‘The Morning Show’: How the #MeToo Movement Led to Big Changes on Apple’s Flagship Drama
Since it was first announced in November 2017, many rumors have popped up about “The Morning Show.” The Jennifer Aniston- and Reese Witherspoon-starring drama would be a family-friendly look at morning talk shows. It would steer away from topical, controversial content. It would only be available to people with Apple devices.
None of this is true, and as we approach its November 1 release date, the curtain over the biggest Apple TV+ series in the inaugural lineup is slowly being drawn back. During a press conference Sunday afternoon [13th October] — fittingly held at a Hollywood hotel that hasn’t even opened yet — Aniston and Witherspoon joined co-star Steve Carell and producers Kerry Ehrin, Michael Ellenberg, and director Mimi Leder to discuss the series’ veiled development.
Speaking to the show’s mature and timely content — which is very much a part of the hourlong drama — the group addressed how the #MeToo movement affected their story.
“The show existed before #MeToo happened,” Aniston said. “The show was always going to be pulling a curtain [back] on the New York media world and the morning talk shows. [But] once #MeToo happened, the conversation drastically changed and we just incorporated it [into the show.]”
When it earned a two-season, direct-to-series order from Apple in late 2017, “The Morning Show” was developed under writer and executive producer Jay Carson. But the #MeToo movement picked up steam shortly thereafter, and Apple soon signed Ehrin to an overall deal and hired her as the series’ new showrunner. Carson reportedly left amicably due to creative differences.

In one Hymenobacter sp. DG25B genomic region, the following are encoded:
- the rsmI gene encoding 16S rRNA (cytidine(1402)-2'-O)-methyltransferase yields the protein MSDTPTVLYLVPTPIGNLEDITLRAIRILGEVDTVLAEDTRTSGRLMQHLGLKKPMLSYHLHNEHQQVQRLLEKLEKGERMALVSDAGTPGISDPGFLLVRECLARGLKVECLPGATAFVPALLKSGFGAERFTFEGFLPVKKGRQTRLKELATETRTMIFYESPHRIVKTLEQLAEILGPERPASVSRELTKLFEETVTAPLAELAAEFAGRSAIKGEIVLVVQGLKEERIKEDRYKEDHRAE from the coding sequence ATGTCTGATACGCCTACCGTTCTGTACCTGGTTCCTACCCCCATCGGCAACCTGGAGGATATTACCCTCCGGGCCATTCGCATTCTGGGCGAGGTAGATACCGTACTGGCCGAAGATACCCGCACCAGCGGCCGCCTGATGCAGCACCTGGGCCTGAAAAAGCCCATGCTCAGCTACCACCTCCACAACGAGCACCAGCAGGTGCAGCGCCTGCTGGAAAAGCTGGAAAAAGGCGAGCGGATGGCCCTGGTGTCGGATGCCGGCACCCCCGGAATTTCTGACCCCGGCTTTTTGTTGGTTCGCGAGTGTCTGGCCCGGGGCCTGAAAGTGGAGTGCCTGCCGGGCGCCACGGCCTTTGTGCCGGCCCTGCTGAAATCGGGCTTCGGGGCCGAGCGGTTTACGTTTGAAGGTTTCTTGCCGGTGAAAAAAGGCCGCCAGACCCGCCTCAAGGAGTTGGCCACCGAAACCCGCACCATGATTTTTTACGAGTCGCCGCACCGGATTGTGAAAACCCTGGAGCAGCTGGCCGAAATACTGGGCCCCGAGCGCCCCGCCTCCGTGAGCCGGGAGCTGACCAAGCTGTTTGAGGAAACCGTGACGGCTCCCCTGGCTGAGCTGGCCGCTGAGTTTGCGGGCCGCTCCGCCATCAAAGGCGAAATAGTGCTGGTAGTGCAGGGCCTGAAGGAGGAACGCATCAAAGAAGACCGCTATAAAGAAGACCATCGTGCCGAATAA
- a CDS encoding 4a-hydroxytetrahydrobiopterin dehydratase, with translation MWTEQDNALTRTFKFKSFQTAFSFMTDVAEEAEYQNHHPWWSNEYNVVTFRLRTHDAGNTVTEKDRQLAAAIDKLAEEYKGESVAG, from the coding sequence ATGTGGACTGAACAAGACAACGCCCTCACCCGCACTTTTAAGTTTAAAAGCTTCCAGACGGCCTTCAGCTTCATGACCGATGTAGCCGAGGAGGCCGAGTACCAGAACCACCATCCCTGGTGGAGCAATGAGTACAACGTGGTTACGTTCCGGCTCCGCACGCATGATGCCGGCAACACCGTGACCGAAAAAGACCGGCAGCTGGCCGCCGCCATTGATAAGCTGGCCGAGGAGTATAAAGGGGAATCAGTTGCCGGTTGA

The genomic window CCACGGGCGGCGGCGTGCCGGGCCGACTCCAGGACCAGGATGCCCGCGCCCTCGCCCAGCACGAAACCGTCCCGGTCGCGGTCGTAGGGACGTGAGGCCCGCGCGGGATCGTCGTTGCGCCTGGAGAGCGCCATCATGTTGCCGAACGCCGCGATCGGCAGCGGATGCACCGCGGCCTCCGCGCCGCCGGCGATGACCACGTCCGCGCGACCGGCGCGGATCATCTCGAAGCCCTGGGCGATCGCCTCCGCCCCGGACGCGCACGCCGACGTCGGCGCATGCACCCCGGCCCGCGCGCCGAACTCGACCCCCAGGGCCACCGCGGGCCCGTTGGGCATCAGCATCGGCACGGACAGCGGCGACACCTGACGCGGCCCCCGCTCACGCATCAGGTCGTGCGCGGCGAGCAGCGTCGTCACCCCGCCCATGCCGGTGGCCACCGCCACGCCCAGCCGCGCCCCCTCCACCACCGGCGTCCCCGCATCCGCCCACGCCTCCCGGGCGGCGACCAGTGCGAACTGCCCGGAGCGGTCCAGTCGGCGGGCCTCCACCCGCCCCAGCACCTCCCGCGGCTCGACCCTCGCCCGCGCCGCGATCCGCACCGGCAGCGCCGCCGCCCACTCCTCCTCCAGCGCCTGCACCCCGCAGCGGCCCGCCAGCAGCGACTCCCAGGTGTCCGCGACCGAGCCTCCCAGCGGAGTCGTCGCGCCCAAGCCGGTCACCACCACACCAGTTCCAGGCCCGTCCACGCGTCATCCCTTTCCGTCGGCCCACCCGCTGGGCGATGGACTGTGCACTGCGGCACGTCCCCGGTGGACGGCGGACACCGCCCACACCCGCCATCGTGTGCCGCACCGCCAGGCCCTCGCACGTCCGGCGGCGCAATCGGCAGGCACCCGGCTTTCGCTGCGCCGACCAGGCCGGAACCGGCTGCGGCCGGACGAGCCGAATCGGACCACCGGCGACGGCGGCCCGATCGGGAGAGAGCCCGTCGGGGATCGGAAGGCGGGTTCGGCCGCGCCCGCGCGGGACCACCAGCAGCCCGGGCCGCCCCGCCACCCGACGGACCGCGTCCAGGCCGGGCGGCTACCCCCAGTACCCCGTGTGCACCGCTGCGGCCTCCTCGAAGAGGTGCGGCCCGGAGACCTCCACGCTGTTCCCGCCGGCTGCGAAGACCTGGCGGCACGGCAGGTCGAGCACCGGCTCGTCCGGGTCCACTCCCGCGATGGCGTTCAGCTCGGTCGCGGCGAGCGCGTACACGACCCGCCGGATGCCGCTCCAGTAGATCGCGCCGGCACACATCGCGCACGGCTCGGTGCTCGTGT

“We all sat and thought about what the tone would be,” Aniston said. “We wanted it to be raw, honest, vulnerable, and messy — and not black-and-white, obviously. As we were all stumbling along trying to figure out what is this narrative and what’s happening, this show was writing itself as we went along — well, the news was helping us.”Continue reading this entry »
Reese and Jennifer Aniston took part in a Q&A session discussing The Morning Show with The Hollywood Reporter yesterday. The two-some talked about the creative control they had over the show, the relevance of the story in the show to current times, why they opted to take the show to AppleTV+, their characters, and the challenges of morning TV. It’s a great insight into the show. Watch the Q&A below, and find screencaptures in our Gallery.
Reese and Jennifer Aniston promotes The Morning Show on Australian tv show Sunrise:
We spoke to Hollywood A-listers Jennifer Aniston, Reese Witherspoon and Steve Carell about teaming up for new Apple TV+ drama 'Morning Wars' 📺 pic.twitter.com/YOBMwL0OtE
— Sunrise (@sunriseon7) October 14, 2019
Meaningful Change at Last? Women Gain Ground in Hollywood
Women in Hollywood are finally starting to exhale. Two years after sexual misconduct allegations against Harvey Weinstein first broke, turbocharging the #MeToo and Time’s Up movements, there’s a growing sense among women in showbiz that meaningful change is underway — though much remains to be done before true parity is reached.